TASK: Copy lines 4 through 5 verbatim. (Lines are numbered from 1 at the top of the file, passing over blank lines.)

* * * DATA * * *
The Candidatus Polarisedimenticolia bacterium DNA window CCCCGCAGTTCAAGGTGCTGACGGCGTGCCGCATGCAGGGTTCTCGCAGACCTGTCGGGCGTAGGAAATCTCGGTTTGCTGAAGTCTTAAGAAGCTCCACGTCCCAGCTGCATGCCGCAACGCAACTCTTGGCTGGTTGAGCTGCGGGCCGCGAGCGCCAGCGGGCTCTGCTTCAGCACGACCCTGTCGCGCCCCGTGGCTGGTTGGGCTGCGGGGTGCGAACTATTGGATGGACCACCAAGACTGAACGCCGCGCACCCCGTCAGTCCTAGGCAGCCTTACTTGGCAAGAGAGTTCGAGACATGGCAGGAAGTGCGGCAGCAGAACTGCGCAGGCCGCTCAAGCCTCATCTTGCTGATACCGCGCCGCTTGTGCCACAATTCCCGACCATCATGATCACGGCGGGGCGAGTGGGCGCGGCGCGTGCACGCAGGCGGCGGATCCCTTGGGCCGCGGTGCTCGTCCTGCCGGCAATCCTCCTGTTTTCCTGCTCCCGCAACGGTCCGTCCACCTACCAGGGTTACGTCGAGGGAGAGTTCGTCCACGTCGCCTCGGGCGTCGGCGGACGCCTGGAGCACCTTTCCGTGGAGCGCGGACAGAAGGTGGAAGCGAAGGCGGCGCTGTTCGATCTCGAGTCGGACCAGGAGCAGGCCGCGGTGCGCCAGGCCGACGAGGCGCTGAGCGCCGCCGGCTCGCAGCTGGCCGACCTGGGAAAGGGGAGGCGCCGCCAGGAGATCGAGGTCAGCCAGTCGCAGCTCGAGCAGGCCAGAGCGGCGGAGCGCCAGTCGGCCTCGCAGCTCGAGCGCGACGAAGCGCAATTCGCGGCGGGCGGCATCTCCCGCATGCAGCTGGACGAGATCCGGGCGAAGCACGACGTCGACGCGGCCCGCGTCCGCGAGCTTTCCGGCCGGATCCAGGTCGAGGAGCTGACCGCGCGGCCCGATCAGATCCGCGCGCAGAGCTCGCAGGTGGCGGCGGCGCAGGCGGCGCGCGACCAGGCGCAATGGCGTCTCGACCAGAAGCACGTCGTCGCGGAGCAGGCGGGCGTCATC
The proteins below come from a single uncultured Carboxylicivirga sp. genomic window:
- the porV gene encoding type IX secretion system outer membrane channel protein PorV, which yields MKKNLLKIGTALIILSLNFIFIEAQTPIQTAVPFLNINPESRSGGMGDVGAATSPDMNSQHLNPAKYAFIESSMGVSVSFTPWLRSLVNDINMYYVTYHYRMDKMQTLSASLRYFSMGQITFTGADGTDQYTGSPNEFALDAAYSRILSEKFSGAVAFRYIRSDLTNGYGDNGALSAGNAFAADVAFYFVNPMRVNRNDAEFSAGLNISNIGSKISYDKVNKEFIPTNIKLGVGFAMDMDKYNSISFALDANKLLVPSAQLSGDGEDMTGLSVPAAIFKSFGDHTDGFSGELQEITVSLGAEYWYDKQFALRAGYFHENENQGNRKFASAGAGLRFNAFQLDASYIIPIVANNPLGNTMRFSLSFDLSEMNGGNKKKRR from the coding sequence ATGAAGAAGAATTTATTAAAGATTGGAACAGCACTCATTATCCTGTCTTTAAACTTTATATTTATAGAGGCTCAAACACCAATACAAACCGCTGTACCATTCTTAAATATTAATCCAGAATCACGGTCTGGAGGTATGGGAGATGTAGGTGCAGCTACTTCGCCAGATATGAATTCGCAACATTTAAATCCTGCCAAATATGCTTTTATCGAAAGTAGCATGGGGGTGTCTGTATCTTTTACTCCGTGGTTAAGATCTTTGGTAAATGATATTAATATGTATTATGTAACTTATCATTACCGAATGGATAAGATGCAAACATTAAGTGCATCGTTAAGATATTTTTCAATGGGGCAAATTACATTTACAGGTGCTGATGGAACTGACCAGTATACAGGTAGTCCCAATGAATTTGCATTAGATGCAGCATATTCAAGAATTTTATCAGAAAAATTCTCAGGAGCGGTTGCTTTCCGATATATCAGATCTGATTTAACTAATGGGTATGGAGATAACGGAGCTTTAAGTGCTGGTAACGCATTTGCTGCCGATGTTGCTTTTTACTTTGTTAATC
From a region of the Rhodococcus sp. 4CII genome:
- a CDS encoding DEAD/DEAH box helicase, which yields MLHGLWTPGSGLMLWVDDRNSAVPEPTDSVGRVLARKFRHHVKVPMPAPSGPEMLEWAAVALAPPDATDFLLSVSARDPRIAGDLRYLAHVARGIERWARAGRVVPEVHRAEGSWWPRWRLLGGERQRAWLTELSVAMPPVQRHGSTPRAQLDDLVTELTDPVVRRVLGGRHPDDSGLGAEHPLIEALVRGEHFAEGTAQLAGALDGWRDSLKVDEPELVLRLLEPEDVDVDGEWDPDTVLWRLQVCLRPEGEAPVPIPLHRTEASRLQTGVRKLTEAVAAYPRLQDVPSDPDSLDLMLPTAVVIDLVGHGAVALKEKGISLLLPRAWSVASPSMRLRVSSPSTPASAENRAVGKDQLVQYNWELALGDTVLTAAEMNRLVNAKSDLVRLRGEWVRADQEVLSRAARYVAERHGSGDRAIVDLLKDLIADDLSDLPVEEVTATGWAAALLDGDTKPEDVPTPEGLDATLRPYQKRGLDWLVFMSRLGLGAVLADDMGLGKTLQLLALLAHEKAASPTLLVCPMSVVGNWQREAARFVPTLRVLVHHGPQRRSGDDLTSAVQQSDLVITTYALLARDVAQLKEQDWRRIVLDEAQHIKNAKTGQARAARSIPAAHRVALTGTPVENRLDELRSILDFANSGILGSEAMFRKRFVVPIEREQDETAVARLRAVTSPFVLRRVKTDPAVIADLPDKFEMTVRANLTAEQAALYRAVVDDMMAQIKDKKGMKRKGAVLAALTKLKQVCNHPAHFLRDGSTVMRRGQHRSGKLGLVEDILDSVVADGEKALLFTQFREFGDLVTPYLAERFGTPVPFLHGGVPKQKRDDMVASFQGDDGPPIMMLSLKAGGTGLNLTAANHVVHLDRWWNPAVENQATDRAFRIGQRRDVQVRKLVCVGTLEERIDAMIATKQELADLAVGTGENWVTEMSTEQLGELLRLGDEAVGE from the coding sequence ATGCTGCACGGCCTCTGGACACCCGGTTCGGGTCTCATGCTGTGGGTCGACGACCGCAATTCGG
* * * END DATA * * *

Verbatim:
From a region of the Rhodococcus sp. 4CII genome:
- a CDS encoding DEAD/DEAH box helicase, which yields MLHGLWTPGSGLMLWVDDRNSAVPEPTDSVGRVLARKFRHHVKVPMPAPSGPEMLEWAAVALAPPDATDFLLSVSARDPRIAGDLRYLAHVARGIERWARAGRVVPEVHRAEGSWWPRWRLLGGERQRAWLTELSVAMPPVQRHGSTPRAQLDDLVTELTDPVVRRVLGGRHPDDSGLGAEHPLIEALVRGEHFAEGTAQLAGALDGWRDSLKVDEPELVLRLLEPEDVDVDGEWDPDTVLWRLQVCLRPEGEAPVPIPLHRTEASRLQTGVRKLTEAVAAYPRLQDVPSDPDSLDLMLPTAVVIDLVGHGAVALKEKGISLLLPRAWSVASPSMRLRVSSPSTPASAENRAVGKDQLVQYNWELALGDTVLTAAEMNRLVNAKSDLVRLRGEWVRADQEVLSRAARYVAERHGSGDRAIVDLLKDLIADDLSDLPVEEVTATGWAAALLDGDTKPEDVPTPEGLDATLRPYQKRGLDWLVFMSRLGLGAVLADDMGLGKTLQLLALLAHEKAASPTLLVCPMSVVGNWQREAARFVPTLRVLVHHGPQRRSGDDLTSAVQQSDLVITTYALLARDVAQLKEQDWRRIVLDEAQHIKNAKTGQARAARSIPAAHRVALTGTPVENRLDELRSILDFANSGILGSEAMFRKRFVVPIEREQDETAVARLRAVTSPFVLRRVKTDPAVIADLPDKFEMTVRANLTAEQAALYRAVVDDMMAQIKDKKGMKRKGAVLAALTKLKQVCNHPAHFLRDGSTVMRRGQHRSGKLGLVEDILDSVVADGEKALLFTQFREFGDLVTPYLAERFGTPVPFLHGGVPKQKRDDMVASFQGDDGPPIMMLSLKAGGTGLNLTAANHVVHLDRWWNPAVENQATDRAFRIGQRRDVQVRKLVCVGTLEERIDAMIATKQELADLAVGTGENWVTEMSTEQLGELLRLGDEAVGE from the coding sequence ATGCTGCACGGCCTCTGGACACCCGGTTCGGGTCTCATGCTGTGGGTCGACGACCGCAATTCGG